The obvious conclusion that the U.S. is neither a democracy nor a constitutional republic has been a key topic of conversation here at Liberty Blitzkrieg over the past several years. One of the most powerful representations of this unfortunate fact came from an academic study highlighted last year: New Report from Princeton and Northwestern Proves It: The U.S. is an Oligarchy.
A couple of days ago, Peter Thiel sat down with Tyler Cower at George Mason University’s Mercatus center for a chat about all sorts of interesting things. The Washington Post picked up on some of his thoughts regarding the American political system, which I think deserve some additional commentary.
On the one hand, he accurately identifies the U.S. as nothing resembling either a democracy or a constitutional republic. He then goes on to point out that the system we have is one in which the power is increasingly concentrated in undemocratic, “technocratic” agencies. Where I think he falls way short is with a failure to ask what interests are driving the decisions of these undemocratic entities. Any unbiased observer can clearly see that it is oligarchs driving the oligarchy, as opposed to independent thinking bureaucratic technocrats driving a technocracy. I have published countless articles proving this to be the case. Naturally, a billionaire might have a harder time recognizing this.
Fortunately, the writer of the Washington Post article picked up on his oversight. Here are some excerpts:
Read the Full Article »
Follow me on Twitter.
Jon Matonis knows more about Bitcoin than pretty much anyone on earth. He wrote a fantastic article today highlighting the hyper-growth of Bitcoin processing company, Bitpay Inc. Some of the statistics mentioned absolutely blew my mind, to the point that it’s almost hard to believe the level of growth happening here. While the news that they are slashing fees for merchants is a big deal in itself for the evolution of the “Bitcoin Economy,” the fact they are adding 1,000 merchants a month on a base of 4,000 is absolutely incredible. Oh, and the company has also recently integrated its payment platform with Amazon’s fulfillment services. Great work Jon. Excerpts below:
Bitcoin payment processor BitPay Inc. today announced its global processing volume for the month of March will exceed $2 million, a milestone for the company.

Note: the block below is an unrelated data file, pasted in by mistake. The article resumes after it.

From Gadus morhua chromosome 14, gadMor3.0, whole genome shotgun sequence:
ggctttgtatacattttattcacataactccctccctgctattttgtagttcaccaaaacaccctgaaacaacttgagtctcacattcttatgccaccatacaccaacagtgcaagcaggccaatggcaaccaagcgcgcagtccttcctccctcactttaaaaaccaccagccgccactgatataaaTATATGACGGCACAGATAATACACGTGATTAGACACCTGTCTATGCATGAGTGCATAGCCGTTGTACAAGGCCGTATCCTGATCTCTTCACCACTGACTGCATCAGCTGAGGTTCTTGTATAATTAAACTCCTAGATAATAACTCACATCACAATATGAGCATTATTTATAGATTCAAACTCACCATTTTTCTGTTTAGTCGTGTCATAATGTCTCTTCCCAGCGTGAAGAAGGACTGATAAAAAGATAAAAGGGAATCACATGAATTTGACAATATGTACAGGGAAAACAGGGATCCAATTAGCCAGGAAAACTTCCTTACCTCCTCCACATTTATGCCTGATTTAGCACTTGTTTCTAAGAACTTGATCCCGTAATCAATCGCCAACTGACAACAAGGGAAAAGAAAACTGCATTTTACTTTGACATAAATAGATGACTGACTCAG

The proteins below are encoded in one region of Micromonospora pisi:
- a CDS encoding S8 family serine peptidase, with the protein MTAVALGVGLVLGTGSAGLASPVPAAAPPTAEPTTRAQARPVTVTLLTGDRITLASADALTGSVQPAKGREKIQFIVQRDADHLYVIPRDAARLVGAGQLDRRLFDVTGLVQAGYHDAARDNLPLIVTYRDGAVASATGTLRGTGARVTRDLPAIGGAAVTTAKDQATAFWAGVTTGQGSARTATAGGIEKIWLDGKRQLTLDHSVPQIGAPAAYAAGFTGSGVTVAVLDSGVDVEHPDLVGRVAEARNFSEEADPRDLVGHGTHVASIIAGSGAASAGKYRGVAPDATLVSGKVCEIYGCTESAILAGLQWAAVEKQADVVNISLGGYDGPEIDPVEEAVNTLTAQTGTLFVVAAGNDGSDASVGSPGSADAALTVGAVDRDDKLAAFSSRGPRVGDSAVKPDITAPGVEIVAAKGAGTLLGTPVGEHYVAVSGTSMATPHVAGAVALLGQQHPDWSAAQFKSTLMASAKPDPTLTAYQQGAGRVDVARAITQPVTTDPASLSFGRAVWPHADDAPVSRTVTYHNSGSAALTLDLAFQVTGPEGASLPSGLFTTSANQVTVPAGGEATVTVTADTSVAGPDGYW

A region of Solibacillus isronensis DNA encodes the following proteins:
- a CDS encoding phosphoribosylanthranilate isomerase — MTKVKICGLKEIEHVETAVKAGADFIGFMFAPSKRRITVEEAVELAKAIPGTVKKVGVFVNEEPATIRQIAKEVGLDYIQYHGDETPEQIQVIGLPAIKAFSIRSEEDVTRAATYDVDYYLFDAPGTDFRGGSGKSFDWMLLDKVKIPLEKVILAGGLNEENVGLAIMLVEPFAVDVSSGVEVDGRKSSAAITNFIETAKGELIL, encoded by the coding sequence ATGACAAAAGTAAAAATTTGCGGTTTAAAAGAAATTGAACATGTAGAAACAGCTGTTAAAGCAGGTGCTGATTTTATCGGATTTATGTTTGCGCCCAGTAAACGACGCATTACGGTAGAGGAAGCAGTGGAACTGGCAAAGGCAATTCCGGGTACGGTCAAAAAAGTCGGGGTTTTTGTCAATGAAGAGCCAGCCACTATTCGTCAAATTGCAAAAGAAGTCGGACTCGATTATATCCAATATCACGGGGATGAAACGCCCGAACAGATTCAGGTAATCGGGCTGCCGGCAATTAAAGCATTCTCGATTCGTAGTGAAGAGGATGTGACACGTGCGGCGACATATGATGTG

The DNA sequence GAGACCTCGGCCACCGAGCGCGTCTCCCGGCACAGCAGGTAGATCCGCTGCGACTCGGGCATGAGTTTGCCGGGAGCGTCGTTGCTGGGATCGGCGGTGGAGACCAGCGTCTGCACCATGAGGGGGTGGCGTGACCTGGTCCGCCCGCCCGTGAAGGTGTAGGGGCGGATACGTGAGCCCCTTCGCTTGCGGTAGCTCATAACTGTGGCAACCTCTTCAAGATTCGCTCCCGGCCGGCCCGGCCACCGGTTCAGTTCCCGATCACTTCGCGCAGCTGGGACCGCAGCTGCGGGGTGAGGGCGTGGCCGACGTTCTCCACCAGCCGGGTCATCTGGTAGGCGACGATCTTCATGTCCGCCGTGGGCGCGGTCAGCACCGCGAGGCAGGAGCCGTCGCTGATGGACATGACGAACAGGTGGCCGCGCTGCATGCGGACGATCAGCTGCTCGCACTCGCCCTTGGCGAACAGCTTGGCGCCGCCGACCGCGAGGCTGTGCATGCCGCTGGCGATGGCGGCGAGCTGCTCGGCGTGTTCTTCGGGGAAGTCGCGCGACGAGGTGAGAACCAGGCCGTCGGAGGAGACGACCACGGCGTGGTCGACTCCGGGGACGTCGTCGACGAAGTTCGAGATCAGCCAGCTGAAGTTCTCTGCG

BitPay is also reducing its fees. The company will now process Bitcoin transactions and support settlement into 11 local currencies at a rate of 0.99% for all merchants. Previously, there were separate conversion fees on top of the 0.99% processing fee, so the company has essentially waived the currency conversion charges.
Accepting the digital Bitcoin currency as a payment method allows merchants to reach customers in over 60 countries not supported by PayPal. It also allows merchants to reach various countries that are restricted by Visa and MasterCard for high fraud or lack of infrastructure. A consumer transacting in bitcoins needs only a mobile phone application or an Internet connection.
“We chose to celebrate this milestone by rewarding all merchants, large and small, with an across-the-board fee reduction, instead of offering tiered pricing which rewards only the largest merchants,” says BitPay CEO Tony Gallippi, in a press release. “We want our merchants to use this fee reduction to offer discounts and incentives to their customers for paying with Bitcoin.”
Read the Full Article »
A really interesting organization launched last night called the Freedom of the Press Foundation, with a slew of prominent individuals involved. For one, there is Glenn Greenwald, one of my favorite journalists active today who used to work for Salon and now writes for the UK’s Guardian. Also on the board is Daniel Ellsberg of Pentagon Papers fame; John Perry Barlow a co-founder of the Electronic Frontier Foundation; Xeni Jardin of the Web site Boing Boing; and actor John Cusack. The idea behind the organization is to support and fund unbiased journalism, particularly the kind that governments and intelligence organizations around the world may not like. What really bothered all of the founders involved and served as a call to action was the way WikiLeaks was systematically cut off from the financial system. The Huffington Post writes:
NEW YORK — Not long after WikiLeaks began publishing leaked diplomatic cables in November 2010, the anti-secrecy organization ran into trouble raising money.
Increased government scrutiny and criticism from lawmakers prompted several companies, including MasterCard, Visa and PayPal, to stop processing donations to the non-profit organization. WikiLeaks eventually suspended publication due to the “bank blockade.”
Read the Full Article »